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March 26, 2011

Brandon Davies - A Case of (Im)Perfect Timing

A combined 13 feet six inches, 470 pounds and ten fouls worth of big men were missing during BYU's season ending lost to Florida on Friday. BYU had survived sans Chris Collinsworth for the majority of the season, but the loss of Brandon Davies proved too much to overcome as the Cougars struggled to a 5-3 record in his absence. Whether or not Davies presence could have changed Friday's result is debatable. What can't be argued, however, is that Davie's suspension came at the worst time possible for the BYU basketball team.

But for BYU the institution -- and anyone who still believes in college athletics -- the timing couldn't have been any better.  Whereas Harvey Unga's suspension of a year ago went more or less unnoticed nationally, the media spotlight was focused directly on BYU when they waived Davies from the team. And a chance to prove to the rest of the NCAA that winning isn't everything may be just what college athletics needs.

Consider:

Two days after BYU kicked Davies off the team for honor code violations, Sports Illustrated published a cover story on the high number of college football players with criminal records. Of the 2010 preseason top 25 teams, 24 had at least one player with a prior criminal record (the lone exception - Rose Bowl Champion TCU). Pittsburgh led the way with 22 players charged, while Stanford rounded out the bottom with only one player with a past record (locally Utah had five players charged, Boise State 16).

The overall message behind the findings? Universities are willing to do anything to increase their chances of winning, including ignoring the past offenses of potential recruits. One anonymous source suggested that coaches purposely avoid learning about players personal histories. "(Finding out about past arrests) could mean that you would lose some talented players," the source said. "Your (athletic director) or admissions people might say, 'No, we can't take that kid after what he did.'" While the nation wondered on the win-at-any-cost attitude of universities, BYU's message of upholding an honor code at the risk of weakening their team stood as a contrast to what most teams are willing to do.

BYU's message was again brought to light in the wake of NCAA violations at Ohio State. Five players on OSU's football had been suspended last winter for breaking NCAA policy. A few weeks after the Davies suspension, it was learned that OSU head coach Jim Tressel had known about the violations during the Buckeye's season and had done nothing about it. When asked why he didn't bring the violations to attention, Coach Tressel claimed that he was trying to protect his players from scandal and that it had nothing to do with maintaining the success of the Buckeye's season.

You know how many people believed that? Zero. Not even his own school paper bought the story, which published an article calling for his resignation. After all, Tressel had been the coach when his previous stars Maurice Clarett and Troy Smith were involved in NCAA infractions as well. The Colombus Dispatch pointed out that of 12 coaches cited for not being truthful about NCAA violations since 2006, 11 had been fired or quit. So naturally, when OSU president E. Gordon Gee was asked if Tressel would receive similar treatment he laughed, "Are you kidding?"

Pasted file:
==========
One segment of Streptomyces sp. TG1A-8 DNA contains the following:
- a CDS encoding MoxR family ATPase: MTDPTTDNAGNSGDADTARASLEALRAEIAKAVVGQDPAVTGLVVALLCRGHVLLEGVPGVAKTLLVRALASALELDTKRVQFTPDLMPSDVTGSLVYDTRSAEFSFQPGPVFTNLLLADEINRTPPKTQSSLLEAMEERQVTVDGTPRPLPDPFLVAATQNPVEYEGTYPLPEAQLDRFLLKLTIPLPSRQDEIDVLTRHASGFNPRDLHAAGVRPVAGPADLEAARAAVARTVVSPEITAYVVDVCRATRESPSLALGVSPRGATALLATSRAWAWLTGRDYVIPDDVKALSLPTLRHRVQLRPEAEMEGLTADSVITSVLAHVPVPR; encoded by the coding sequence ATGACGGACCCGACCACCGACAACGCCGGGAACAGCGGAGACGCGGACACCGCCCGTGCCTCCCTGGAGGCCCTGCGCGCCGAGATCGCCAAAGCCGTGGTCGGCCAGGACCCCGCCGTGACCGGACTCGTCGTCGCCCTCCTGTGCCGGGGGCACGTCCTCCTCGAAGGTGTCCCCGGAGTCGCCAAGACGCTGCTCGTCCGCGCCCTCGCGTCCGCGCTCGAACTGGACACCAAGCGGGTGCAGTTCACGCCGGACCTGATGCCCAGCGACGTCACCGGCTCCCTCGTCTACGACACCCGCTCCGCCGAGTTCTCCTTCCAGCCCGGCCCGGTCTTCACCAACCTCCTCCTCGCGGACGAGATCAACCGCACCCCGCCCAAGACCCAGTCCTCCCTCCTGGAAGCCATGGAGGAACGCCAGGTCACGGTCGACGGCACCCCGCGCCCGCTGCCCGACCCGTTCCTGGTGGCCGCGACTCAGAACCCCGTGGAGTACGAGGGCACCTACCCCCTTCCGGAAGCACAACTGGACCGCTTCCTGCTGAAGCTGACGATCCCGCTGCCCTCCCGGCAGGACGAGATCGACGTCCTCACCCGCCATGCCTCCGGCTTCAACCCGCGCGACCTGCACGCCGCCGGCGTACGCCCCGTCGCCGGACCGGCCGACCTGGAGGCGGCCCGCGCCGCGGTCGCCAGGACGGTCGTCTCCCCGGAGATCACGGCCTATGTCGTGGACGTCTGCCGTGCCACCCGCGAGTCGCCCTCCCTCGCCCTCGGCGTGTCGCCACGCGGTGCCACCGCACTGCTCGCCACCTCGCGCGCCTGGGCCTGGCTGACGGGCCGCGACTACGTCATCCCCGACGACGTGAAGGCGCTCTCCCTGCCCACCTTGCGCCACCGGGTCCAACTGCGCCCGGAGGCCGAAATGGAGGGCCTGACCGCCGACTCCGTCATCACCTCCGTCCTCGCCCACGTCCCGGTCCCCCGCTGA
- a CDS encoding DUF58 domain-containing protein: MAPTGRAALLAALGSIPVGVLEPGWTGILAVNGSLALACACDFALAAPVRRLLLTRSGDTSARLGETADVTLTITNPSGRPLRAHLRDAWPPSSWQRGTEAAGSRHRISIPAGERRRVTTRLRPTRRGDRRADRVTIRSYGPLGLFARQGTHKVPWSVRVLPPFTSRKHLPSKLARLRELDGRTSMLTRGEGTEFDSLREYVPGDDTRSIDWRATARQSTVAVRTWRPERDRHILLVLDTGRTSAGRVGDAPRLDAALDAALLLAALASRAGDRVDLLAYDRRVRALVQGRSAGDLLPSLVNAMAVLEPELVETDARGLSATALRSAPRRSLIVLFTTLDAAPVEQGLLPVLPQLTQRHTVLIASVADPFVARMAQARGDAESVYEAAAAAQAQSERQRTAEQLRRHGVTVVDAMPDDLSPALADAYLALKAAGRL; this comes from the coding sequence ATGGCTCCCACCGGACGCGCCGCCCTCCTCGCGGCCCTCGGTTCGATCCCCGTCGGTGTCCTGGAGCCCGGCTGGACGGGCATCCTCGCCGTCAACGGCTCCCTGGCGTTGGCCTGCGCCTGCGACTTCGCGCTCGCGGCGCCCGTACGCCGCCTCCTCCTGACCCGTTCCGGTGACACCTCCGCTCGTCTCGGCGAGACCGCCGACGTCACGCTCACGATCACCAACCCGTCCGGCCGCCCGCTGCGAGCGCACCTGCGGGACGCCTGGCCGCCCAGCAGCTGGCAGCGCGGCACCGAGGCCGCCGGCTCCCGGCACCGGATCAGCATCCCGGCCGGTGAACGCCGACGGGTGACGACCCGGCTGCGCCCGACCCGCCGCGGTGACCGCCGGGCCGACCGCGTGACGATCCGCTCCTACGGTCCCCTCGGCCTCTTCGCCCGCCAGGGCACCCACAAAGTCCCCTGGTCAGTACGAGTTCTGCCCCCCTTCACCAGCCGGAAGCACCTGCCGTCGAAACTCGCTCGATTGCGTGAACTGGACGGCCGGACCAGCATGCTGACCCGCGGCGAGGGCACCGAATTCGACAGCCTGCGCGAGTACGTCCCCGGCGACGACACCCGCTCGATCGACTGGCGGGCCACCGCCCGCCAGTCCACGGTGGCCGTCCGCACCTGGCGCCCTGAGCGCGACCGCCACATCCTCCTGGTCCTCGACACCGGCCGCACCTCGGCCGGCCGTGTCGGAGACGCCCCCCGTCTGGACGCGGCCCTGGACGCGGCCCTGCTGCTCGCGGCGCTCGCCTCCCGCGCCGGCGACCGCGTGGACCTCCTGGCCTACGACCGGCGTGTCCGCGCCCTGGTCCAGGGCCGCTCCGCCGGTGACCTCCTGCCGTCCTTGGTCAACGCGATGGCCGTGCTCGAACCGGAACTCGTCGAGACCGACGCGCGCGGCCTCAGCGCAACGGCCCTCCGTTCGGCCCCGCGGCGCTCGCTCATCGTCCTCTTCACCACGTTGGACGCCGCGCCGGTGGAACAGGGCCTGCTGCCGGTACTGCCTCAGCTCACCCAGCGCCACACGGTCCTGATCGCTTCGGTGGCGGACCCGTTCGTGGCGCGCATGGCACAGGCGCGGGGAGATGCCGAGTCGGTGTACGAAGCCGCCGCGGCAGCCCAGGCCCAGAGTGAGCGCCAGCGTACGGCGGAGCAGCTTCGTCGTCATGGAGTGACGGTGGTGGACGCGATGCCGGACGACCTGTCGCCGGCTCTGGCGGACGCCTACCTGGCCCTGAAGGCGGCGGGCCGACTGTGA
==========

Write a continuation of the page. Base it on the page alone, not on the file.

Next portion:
I guess standards probably are a joke to President Gee, compared to the importance of winning ball games. Tressel has led the Buckeye's to back-to-back BCS Championship appearances during his tenure, not to mention various BCS bowl games. Surely maintaining rules are not important compared to garnering those level of accomplishments. Such seemed to be the case at Tennessee, where coach Bruce Pearl remained employed despite having lied to NCAA investigators about a recruiting violation. He wasn't fired until his team lost by thirty in the first round last week. Maybe winning really is everything.

Perhaps that creed is the reason behind one journalist asking BYU coach Dave Rose why he didn't just let the Davies honor code violation slide under the rug. After all, prior to his suspension BYU had reached a number three ranking nationally, sported the likely player of the year winner, and was in contention for a number one seed in the NCAA tournament. Why, when so many others are prone to break any rule to ensure victory, was BYU willing to ruin their season by supporting a standard that they had made for themselves?

BYU as a program certainly isn't free from error. They've had their share of violations and criminals during their time. But on this occasion with the Davies suspension they did more than just limit the potential of their best basketball team in thirty years. They did more than just uphold what to many seems to be an archaic code of conduct. While most every other team has proven they'll do anything to win, BYU sent a different message altogether.

And they couldn't have picked a better time to do it.

4 comments:

  1. You know how many people believe this? Zero. BYU still sucks.

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  2. love this. I think BYU is awesome for sticking with their code.

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  3. You know that I agree with you more then any other human being in existence. Well put, Vogler.

    ReplyDelete